Heritage Trees

Lonely, Hanging, Leaning Tree 
By Cathy Wolters & Libby Fairweather

Fire is a two-faced friend to Jack Pine. The searing heat generated by fire opens the hard, coarse cones and releases their sees but it doesn’t mean Jack Pine is immune to fire damage. In fact, it is easily killed. But some trees, like some people, have an indomitable spirit that shrugs off what kills a lesser thing, and so they go on.

The “Leaning Tree” probably started its life just after the province of Alberta was born, about 1906. In 1918, a huge forest fire completely razed the area – except for this lone Jack Pine. But the fire did affect it, because from that time on, it began to grow at a 45-degree angle. Fire came again in the late 1940s, and again it survived.

It became a well loved landmark among he older farmers. At one time, neighbours called it the “Lonely Tree”, for in its solitude, its lean was directed towards the row of trees behind it, as if it were yearning to be nearer.

In another moment of inspiration someone thought to amuse passers by – they hung a mannequin from the tree! The Schiller girls raced to the field, unhooked it from the limb and dragged this poor inanimate soul into their farm yard, just in time to greet the fire trucks and ambulance that had arrived to response to a call about “a body that was hanging from that Leaning Tree”! The episode lived long, amidst grins and chuckles, in the memories of those growing up in the area.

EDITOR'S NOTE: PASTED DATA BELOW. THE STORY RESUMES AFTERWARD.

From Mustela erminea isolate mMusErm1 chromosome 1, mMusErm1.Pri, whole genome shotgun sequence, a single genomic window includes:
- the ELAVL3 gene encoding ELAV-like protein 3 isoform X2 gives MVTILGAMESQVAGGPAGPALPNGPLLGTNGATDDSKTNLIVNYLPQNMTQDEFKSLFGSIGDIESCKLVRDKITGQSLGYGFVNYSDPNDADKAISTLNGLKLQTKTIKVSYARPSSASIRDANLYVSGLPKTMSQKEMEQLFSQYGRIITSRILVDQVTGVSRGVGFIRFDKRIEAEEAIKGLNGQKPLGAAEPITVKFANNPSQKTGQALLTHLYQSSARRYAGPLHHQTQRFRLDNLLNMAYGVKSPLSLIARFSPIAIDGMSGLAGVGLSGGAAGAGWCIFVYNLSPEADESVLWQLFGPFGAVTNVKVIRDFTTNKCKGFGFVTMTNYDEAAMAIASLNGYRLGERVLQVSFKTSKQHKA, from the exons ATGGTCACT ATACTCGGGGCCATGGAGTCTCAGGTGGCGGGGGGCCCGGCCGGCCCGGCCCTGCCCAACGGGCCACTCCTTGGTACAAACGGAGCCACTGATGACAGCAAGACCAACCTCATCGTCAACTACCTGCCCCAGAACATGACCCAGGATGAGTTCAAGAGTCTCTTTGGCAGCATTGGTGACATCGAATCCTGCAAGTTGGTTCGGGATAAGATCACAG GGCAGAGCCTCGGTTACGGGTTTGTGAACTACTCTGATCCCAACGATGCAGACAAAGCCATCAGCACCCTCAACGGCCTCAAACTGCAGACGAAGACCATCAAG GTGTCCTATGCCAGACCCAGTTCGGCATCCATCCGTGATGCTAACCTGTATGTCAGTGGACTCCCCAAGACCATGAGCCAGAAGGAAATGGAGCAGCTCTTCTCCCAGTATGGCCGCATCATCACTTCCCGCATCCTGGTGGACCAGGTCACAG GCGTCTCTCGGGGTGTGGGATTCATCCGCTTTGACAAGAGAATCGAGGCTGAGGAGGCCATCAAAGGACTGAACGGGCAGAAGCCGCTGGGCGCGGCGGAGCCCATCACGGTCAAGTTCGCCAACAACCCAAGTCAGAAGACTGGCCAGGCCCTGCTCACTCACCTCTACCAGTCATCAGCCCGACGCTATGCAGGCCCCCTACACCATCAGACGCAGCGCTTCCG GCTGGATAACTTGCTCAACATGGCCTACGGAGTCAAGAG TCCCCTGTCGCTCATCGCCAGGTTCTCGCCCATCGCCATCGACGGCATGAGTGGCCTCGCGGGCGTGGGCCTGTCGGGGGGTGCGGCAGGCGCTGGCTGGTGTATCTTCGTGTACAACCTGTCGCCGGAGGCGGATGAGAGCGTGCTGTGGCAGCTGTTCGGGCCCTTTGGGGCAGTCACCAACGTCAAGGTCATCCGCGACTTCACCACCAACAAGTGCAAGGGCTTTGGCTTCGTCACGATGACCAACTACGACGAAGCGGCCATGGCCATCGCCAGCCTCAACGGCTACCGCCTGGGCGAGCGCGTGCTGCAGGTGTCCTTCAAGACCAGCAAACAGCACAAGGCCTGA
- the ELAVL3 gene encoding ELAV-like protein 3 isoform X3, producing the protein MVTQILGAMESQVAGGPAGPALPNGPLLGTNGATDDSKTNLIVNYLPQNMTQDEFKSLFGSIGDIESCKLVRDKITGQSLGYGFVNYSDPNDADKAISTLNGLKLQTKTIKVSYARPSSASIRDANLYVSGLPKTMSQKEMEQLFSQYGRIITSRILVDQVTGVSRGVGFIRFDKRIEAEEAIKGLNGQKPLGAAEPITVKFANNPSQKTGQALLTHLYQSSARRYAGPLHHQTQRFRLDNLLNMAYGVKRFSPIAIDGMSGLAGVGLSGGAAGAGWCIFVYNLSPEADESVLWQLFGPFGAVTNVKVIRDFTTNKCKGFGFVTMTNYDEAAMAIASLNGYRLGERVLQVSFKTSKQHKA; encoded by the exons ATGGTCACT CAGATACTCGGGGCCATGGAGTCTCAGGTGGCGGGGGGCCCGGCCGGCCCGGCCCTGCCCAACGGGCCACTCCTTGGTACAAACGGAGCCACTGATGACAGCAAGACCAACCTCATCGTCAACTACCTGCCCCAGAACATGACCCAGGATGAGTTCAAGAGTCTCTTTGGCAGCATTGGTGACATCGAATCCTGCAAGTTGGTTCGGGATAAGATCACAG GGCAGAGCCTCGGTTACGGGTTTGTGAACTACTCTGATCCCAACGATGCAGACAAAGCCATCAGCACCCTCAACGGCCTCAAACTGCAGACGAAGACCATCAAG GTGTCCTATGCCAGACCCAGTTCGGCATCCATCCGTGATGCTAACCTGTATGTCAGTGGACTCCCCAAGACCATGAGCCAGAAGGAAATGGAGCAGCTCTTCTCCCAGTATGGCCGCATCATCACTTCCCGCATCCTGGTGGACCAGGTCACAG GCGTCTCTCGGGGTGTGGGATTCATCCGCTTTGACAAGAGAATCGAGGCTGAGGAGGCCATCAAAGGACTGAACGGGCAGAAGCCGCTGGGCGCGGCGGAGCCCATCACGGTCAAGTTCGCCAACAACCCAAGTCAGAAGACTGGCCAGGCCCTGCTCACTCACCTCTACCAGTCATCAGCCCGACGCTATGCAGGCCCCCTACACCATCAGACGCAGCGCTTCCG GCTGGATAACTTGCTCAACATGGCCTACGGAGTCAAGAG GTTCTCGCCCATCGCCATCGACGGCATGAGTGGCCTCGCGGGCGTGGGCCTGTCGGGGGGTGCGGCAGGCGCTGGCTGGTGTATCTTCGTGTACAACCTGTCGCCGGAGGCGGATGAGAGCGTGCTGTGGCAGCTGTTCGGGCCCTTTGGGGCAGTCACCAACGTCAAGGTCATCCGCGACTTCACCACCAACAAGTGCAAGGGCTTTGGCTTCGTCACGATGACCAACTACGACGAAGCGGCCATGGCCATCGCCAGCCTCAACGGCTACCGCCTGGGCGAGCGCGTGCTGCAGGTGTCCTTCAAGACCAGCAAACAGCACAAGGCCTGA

But it’s the name “Leaning Tree” that remains. Mercy has been granted to this unusual landmark. It still stands in a pasture, growing at it’s impossible angle.


Lonley, Hanging, Leaning Tree Individual Tree Species: Jack Pine (Pinus banksiana) Location: Hwy 55 0.5 km past Rge Rd 4355 300 m off the road in the middle of field City: Cold Lake Height: 18.3 m (60”) Circum: 2.0 m (6’6”) Canopy Spread: 12.2 m (40”) Planted by: Naturalized Year: Circa 1900s Age: 100 years


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